Itís a war against people who got Cís in High School.

There is an enormous economic penalty for not having 21st century job skills. The vast majority of that group living at home spent their youth underachieving in school.
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Old Yesterday, 04:54 AM
 
Location: Central CT, sometimes NH.
3,377 posts, read 5,052,417 times
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Quote:
Originally Posted by dc1538 View Post
You probably won't find a concrete percentage but many jobs on the lower rung, require you to have an 'open' schedule nowadays and change your shift weekly. So while not explicitly telling you, you can't have a second job, they make it difficult in practice. If you don't like it, they'll find someone who will.
Yes, this is a problem with many jobs today. Even many minimum wage jobs requires workers to be available for any shift during the hours they are open. I noticed that many employers started this practice after the 2008 recession as a work around plan to the ACA. Many employers gave workers a max of 29 hours per week to avoid having to provide benefits.

We thought it was important for our teens to have a part-time job while in high school to get a total education yet the options were very limited. Many employers would not hire them for limited hours after school and on weekends despite needing workers.

The part-time problem is a problem at all ages. I have been looking for a part-time position in the mornings that works with my other work which is primarily afternoons and weekends. I checked in to working at local hotels and am looking for an early shift 5 am to 1 pm or 6 am to 2 pm, during the week. Many of the hotels cannot find people to work yet will not hire you, even part-time unless you are available for any shift.
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Old Yesterday, 04:59 AM
 
1,820 posts, read 487,857 times
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Quote:
Originally Posted by GeoffD View Post
Itís a war against people who got Cís in High School.

There is an enormous economic penalty for not having 21st century job skills. The vast majority of that group living at home spent their youth underachieving in school.
Right but it's not just them.

Something is wrong with the system when you have 4.0 STEM grads having to charge fields because they struggled to find work. At least 3-4 out of
10 in my field majored Finance, Applied Math/Statistics, Engineering etc.

If things were so great and opportunity was so abundant in these so called "in demand" fields that number would be closer to 1 out of 10.
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Old Yesterday, 05:52 AM
 
3,587 posts, read 1,505,535 times
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Quote:
Originally Posted by Tencent View Post
Right but it's not just them.

Something is wrong with the system when you have 4.0 STEM grads having to charge fields because they struggled to find work. At least 3-4 out of
10 in my field majored Finance, Applied Math/Statistics, Engineering etc.

If things were so great and opportunity was so abundant in these so called "in demand" fields that number would be closer to 1 out of 10.
Are they looking where the jobs are or where they live now? The reality is that even if you have an in-demand skill, it might not be where you are now. Most of the people I know with in-demand skills ended up having to move (pretty far) to use those skills effectively. Plus, it is not just about having the best grades in school, it is also about marketing yourself in the resume and job interview. If people simply canít market themselves in an interview/skills test, that is something they need to work on.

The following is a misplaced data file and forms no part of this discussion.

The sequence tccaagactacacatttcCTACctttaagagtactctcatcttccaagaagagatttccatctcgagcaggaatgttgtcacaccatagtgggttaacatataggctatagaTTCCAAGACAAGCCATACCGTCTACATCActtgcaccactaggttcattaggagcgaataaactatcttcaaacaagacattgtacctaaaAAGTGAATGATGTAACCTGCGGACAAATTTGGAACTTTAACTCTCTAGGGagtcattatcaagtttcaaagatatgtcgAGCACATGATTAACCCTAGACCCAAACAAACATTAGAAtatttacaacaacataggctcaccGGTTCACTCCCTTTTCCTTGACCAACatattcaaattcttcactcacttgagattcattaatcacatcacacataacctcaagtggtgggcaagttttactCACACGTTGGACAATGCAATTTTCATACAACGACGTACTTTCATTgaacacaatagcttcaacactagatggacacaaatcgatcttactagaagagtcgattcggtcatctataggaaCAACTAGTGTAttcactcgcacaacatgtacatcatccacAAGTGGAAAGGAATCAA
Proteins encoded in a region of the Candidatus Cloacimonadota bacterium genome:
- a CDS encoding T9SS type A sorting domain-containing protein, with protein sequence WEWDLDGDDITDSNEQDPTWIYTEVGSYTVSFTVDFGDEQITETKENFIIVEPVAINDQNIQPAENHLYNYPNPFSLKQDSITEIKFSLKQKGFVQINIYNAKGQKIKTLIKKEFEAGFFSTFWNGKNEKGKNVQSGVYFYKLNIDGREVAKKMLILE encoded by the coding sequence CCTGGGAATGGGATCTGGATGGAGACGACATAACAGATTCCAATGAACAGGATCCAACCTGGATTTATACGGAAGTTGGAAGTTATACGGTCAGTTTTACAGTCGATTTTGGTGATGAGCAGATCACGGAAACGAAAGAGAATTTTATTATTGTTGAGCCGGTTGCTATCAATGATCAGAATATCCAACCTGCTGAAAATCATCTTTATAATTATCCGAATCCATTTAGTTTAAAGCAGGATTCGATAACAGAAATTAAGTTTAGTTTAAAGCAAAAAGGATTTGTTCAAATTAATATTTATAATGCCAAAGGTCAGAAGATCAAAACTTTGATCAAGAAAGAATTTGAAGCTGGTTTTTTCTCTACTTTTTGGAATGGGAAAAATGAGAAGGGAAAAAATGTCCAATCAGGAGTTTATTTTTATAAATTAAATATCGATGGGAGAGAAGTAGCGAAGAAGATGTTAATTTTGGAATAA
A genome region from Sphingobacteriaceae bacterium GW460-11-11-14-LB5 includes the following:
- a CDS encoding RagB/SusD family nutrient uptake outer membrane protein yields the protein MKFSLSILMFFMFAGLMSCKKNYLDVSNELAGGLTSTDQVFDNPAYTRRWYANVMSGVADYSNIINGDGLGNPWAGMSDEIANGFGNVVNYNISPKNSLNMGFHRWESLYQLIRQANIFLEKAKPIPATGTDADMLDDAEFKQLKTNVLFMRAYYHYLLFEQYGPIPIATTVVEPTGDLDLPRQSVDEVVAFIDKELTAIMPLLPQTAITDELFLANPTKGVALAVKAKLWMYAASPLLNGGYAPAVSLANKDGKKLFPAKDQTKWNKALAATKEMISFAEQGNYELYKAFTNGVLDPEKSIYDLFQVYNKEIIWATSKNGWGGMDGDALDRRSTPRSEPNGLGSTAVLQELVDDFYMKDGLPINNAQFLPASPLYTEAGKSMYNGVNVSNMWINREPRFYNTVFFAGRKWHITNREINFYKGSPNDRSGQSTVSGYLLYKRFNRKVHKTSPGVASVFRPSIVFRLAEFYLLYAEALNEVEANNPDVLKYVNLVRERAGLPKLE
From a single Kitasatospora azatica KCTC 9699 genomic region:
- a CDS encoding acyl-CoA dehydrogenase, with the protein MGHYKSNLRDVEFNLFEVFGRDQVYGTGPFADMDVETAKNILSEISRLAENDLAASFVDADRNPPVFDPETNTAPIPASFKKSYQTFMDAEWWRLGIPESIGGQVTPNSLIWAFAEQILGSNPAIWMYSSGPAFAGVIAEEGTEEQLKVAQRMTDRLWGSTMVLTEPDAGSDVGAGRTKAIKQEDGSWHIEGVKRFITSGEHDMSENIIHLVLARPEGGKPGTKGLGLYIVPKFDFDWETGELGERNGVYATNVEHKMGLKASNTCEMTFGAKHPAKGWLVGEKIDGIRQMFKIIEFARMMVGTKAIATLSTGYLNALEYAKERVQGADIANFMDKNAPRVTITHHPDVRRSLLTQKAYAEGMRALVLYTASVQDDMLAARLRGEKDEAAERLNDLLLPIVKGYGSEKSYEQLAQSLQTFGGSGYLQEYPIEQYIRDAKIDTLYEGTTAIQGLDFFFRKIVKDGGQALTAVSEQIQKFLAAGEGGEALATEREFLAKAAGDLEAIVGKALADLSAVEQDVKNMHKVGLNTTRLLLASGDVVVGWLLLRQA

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Old Yesterday, 07:05 AM
 
18,422 posts, read 13,170,477 times
Reputation: 13773
Quote:
Originally Posted by nirvana07 View Post
Most professional jobs need you to take permission from the company before you can work anywhere else.
The reason stated in the job offer documents is generally "to avoid conflict of interest".
Thatís not what was being stated or what I asked.
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Old Yesterday, 07:33 AM
 
Location: Tennessee
22,683 posts, read 16,803,175 times
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Quote:
Originally Posted by RamenAddict View Post
Are they looking where the jobs are or where they live now? The reality is that even if you have an in-demand skill, it might not be where you are now. Most of the people I know with in-demand skills ended up having to move (pretty far) to use those skills effectively. Plus, it is not just about having the best grades in school, it is also about marketing yourself in the resume and job interview. If people simply canít market themselves in an interview/skills test, that is something they need to work on.
Most of my friends were CS grads here in east TN. Very few got good jobs out of college without having to move first. Most of those who have moved never came back. All the IT departments of the big companies here are full of older workers.
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Old Yesterday, 07:40 AM
 
Location: Tennessee
22,683 posts, read 16,803,175 times
Reputation: 26377
Quote:
Originally Posted by Tencent View Post
Right but it's not just them.

Something is wrong with the system when you have 4.0 STEM grads having to charge fields because they struggled to find work. At least 3-4 out of
10 in my field majored Finance, Applied Math/Statistics, Engineering etc.

If things were so great and opportunity was so abundant in these so called "in demand" fields that number would be closer to 1 out of 10.
So much of this is location dependent. Opportunities are hard to come by in my part of TN. Places like Nashville and Raleigh are different math.